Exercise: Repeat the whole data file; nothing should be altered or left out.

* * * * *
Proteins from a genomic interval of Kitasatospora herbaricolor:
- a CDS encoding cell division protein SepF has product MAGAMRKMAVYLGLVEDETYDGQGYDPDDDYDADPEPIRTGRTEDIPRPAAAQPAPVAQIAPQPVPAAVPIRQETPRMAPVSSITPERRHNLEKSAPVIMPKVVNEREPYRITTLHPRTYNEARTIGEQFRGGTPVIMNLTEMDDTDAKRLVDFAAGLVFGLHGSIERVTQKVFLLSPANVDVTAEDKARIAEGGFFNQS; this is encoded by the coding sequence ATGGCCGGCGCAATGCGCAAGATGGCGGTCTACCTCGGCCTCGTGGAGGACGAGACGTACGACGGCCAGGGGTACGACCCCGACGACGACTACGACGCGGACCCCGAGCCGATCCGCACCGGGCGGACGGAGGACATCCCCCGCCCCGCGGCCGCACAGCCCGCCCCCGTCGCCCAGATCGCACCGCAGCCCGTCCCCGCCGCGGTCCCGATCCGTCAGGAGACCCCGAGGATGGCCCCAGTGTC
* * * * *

Proteins from a genomic interval of Kitasatospora herbaricolor:
- a CDS encoding cell division protein SepF has product MAGAMRKMAVYLGLVEDETYDGQGYDPDDDYDADPEPIRTGRTEDIPRPAAAQPAPVAQIAPQPVPAAVPIRQETPRMAPVSSITPERRHNLEKSAPVIMPKVVNEREPYRITTLHPRTYNEARTIGEQFRGGTPVIMNLTEMDDTDAKRLVDFAAGLVFGLHGSIERVTQKVFLLSPANVDVTAEDKARIAEGGFFNQS; this is encoded by the coding sequence ATGGCCGGCGCAATGCGCAAGATGGCGGTCTACCTCGGCCTCGTGGAGGACGAGACGTACGACGGCCAGGGGTACGACCCCGACGACGACTACGACGCGGACCCCGAGCCGATCCGCACCGGGCGGACGGAGGACATCCCCCGCCCCGCGGCCGCACAGCCCGCCCCCGTCGCCCAGATCGCACCGCAGCCCGTCCCCGCCGCGGTCCCGATCCGTCAGGAGACCCCGAGGATGGCCCCAGTGTC